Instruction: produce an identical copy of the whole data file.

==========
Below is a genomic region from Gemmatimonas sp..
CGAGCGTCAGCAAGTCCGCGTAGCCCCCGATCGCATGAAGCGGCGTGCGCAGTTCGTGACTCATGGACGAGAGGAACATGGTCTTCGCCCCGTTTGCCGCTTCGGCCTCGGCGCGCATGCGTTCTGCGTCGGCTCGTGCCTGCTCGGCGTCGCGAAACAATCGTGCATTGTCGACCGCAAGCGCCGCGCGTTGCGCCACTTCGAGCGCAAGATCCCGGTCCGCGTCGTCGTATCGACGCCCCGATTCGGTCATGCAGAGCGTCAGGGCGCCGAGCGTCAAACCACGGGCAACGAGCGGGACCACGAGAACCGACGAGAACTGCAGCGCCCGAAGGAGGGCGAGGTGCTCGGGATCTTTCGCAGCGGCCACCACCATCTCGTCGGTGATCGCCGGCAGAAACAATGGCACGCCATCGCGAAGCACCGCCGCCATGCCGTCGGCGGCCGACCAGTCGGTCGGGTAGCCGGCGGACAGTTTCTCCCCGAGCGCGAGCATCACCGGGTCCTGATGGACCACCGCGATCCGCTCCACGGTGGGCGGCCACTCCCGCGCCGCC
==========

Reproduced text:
Below is a genomic region from Gemmatimonas sp..
CGAGCGTCAGCAAGTCCGCGTAGCCCCCGATCGCATGAAGCGGCGTGCGCAGTTCGTGACTCATGGACGAGAGGAACATGGTCTTCGCCCCGTTTGCCGCTTCGGCCTCGGCGCGCATGCGTTCTGCGTCGGCTCGTGCCTGCTCGGCGTCGCGAAACAATCGTGCATTGTCGACCGCAAGCGCCGCGCGTTGCGCCACTTCGAGCGCAAGATCCCGGTCCGCGTCGTCGTATCGACGCCCCGATTCGGTCATGCAGAGCGTCAGGGCGCCGAGCGTCAAACCACGGGCAACGAGCGGGACCACGAGAACCGACGAGAACTGCAGCGCCCGAAGGAGGGCGAGGTGCTCGGGATCTTTCGCAGCGGCCACCACCATCTCGTCGGTGATCGCCGGCAGAAACAATGGCACGCCATCGCGAAGCACCGCCGCCATGCCGTCGGCGGCCGACCAGTCGGTCGGGTAGCCGGCGGACAGTTTCTCCCCGAGCGCGAGCATCACCGGGTCCTGATGGACCACCGCGATCCGCTCCACGGTGGGCGGCCACTCCCGCGCCGCC